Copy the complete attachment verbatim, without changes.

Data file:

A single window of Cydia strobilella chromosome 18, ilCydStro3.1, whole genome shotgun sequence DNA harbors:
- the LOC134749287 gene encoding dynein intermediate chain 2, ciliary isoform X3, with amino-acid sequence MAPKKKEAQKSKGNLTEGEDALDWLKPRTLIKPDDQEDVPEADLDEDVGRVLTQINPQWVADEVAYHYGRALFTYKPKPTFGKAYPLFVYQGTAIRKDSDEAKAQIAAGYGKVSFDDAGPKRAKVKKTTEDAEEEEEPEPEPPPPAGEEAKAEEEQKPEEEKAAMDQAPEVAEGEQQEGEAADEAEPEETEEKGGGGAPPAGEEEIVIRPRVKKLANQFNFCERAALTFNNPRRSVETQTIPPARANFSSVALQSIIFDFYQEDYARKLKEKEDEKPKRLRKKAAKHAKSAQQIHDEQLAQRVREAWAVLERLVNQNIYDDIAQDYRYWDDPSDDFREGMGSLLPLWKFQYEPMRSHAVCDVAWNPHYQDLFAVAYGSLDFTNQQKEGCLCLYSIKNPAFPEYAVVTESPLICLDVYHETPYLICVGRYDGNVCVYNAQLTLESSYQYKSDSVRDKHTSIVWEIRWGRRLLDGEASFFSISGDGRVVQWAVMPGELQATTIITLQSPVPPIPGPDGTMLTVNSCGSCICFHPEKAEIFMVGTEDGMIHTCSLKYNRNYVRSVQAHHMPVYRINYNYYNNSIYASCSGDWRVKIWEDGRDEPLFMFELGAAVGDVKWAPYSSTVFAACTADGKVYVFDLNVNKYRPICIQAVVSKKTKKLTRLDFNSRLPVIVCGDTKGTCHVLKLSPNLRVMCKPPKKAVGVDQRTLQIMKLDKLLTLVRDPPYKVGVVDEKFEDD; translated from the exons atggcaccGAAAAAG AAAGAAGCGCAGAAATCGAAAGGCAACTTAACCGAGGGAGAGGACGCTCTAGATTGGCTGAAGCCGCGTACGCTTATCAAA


A single window of Cydia strobilella chromosome 18, ilCydStro3.1, whole genome shotgun sequence DNA harbors:
- the LOC134749287 gene encoding dynein intermediate chain 2, ciliary isoform X3, with amino-acid sequence MAPKKKEAQKSKGNLTEGEDALDWLKPRTLIKPDDQEDVPEADLDEDVGRVLTQINPQWVADEVAYHYGRALFTYKPKPTFGKAYPLFVYQGTAIRKDSDEAKAQIAAGYGKVSFDDAGPKRAKVKKTTEDAEEEEEPEPEPPPPAGEEAKAEEEQKPEEEKAAMDQAPEVAEGEQQEGEAADEAEPEETEEKGGGGAPPAGEEEIVIRPRVKKLANQFNFCERAALTFNNPRRSVETQTIPPARANFSSVALQSIIFDFYQEDYARKLKEKEDEKPKRLRKKAAKHAKSAQQIHDEQLAQRVREAWAVLERLVNQNIYDDIAQDYRYWDDPSDDFREGMGSLLPLWKFQYEPMRSHAVCDVAWNPHYQDLFAVAYGSLDFTNQQKEGCLCLYSIKNPAFPEYAVVTESPLICLDVYHETPYLICVGRYDGNVCVYNAQLTLESSYQYKSDSVRDKHTSIVWEIRWGRRLLDGEASFFSISGDGRVVQWAVMPGELQATTIITLQSPVPPIPGPDGTMLTVNSCGSCICFHPEKAEIFMVGTEDGMIHTCSLKYNRNYVRSVQAHHMPVYRINYNYYNNSIYASCSGDWRVKIWEDGRDEPLFMFELGAAVGDVKWAPYSSTVFAACTADGKVYVFDLNVNKYRPICIQAVVSKKTKKLTRLDFNSRLPVIVCGDTKGTCHVLKLSPNLRVMCKPPKKAVGVDQRTLQIMKLDKLLTLVRDPPYKVGVVDEKFEDD; translated from the exons atggcaccGAAAAAG AAAGAAGCGCAGAAATCGAAAGGCAACTTAACCGAGGGAGAGGACGCTCTAGATTGGCTGAAGCCGCGTACGCTTATCAAA